On the 200th anniversary of Jane Austen’s death, Governor Mark Carney unveiled the design of the new £10 note featuring the world-renowned author. The note is printed on polymer and is the first Bank of England banknote with a tactile feature to help blind and partially sighted users.
Jane Austen died on 18 July, 1817 in Winchester and is buried in the north aisle of the Cathedral. According to a Winchester Cathedral statement, the new note “will recognise her universal appeal and enduring contribution to English literature”.
“There can be no better place to unveil the new £10 banknote, featuring Jane Austen, and there can be no better time than today, the 200th anniversary of her death,” Bank of England governor Mark Carney said at the launch.
There are currently no women on the back of English banknotes, something that caused some controversy when Winston Churchill was announced as the featured figure on the new fiver.
The new note will enter circulation on Thursday September 14.
Production of the new £10 polymer note began last August and the Bank has already printed more than 275 million notes, but they’re not quite ready to launch yet.
The new note will be smaller than the current one – but larger than the new fiver. The size ratios will be the same as the ones between the old paper fiver and paper tenner.
It will be made of the same materials as the new five pound note too, which means it will also have traces of animal fat in it.
However, as hundreds of millions of them have already been printed, they will therefore launch with tallow traces in them.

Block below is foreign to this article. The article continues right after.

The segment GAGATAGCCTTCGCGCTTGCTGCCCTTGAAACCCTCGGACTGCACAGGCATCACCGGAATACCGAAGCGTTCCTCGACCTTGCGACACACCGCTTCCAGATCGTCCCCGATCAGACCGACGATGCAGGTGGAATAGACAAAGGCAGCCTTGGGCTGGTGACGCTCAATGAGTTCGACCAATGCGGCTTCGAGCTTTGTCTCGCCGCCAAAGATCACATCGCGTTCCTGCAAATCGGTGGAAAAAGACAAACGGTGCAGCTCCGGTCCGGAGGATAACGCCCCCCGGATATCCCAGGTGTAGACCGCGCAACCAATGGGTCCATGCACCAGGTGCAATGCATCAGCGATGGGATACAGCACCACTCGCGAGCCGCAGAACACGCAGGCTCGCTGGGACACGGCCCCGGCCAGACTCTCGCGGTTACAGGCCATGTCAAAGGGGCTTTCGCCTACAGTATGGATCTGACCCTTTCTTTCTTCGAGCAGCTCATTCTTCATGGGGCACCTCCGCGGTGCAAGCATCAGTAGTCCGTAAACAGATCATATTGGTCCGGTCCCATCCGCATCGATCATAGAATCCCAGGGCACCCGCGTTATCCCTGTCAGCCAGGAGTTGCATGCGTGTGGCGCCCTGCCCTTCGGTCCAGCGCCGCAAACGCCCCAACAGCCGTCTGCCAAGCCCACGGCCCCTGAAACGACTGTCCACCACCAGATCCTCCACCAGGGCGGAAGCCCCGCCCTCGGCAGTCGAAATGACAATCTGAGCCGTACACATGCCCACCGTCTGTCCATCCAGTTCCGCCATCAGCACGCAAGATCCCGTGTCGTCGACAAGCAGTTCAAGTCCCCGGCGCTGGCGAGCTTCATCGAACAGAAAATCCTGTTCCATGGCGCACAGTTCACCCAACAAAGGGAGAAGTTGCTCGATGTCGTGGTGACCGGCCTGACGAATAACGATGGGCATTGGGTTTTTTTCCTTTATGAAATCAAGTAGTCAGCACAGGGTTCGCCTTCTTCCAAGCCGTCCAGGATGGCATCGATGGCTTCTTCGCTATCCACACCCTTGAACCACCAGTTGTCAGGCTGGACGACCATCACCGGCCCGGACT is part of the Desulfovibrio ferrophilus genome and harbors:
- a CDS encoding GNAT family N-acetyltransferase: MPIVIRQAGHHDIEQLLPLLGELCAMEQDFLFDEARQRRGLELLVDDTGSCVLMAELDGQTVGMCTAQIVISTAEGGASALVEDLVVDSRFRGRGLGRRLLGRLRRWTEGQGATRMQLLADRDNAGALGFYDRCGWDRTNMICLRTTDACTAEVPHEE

Banknote equipment manufactures have started to work adapting machines to fit the new tenner, and firms have started to place orders for key components, such as new ATM parts to accommodate the revised sized note.
As the new tenner heads for circulation this September plans for a new plastic £20 note is expected in 2020.
Other design features on the reverse of the Jane Austen note will include:
- The quote – “I declare after all there is no enjoyment like reading!” from Pride and Prejudice (Miss Bingley, Chapter XI).
- Portrait of Jane Austen. Commissioned by James Edward Austen Leigh (Jane Austen’s nephew) in 1870, adapted from an original sketch of Jane Austen drawn by her sister, Cassandra Austen.
- An illustration of Miss Elizabeth Bennet undertaking “The examination of all the letters which Jane had written to her”– from a drawing by Isabel Bishop (1902-1988).
- The image of Godmersham Park. Godmersham was home of Edward Austen Knight, Jane Austen’s brother. Jane Austen visited the house often and it is believed that it was the inspiration for a number of her novels.
- Jane Austen’s writing table – the central design in the background is inspired by the 12 sided writing table, and writing quills, used by Jane Austen at Chawton Cottage.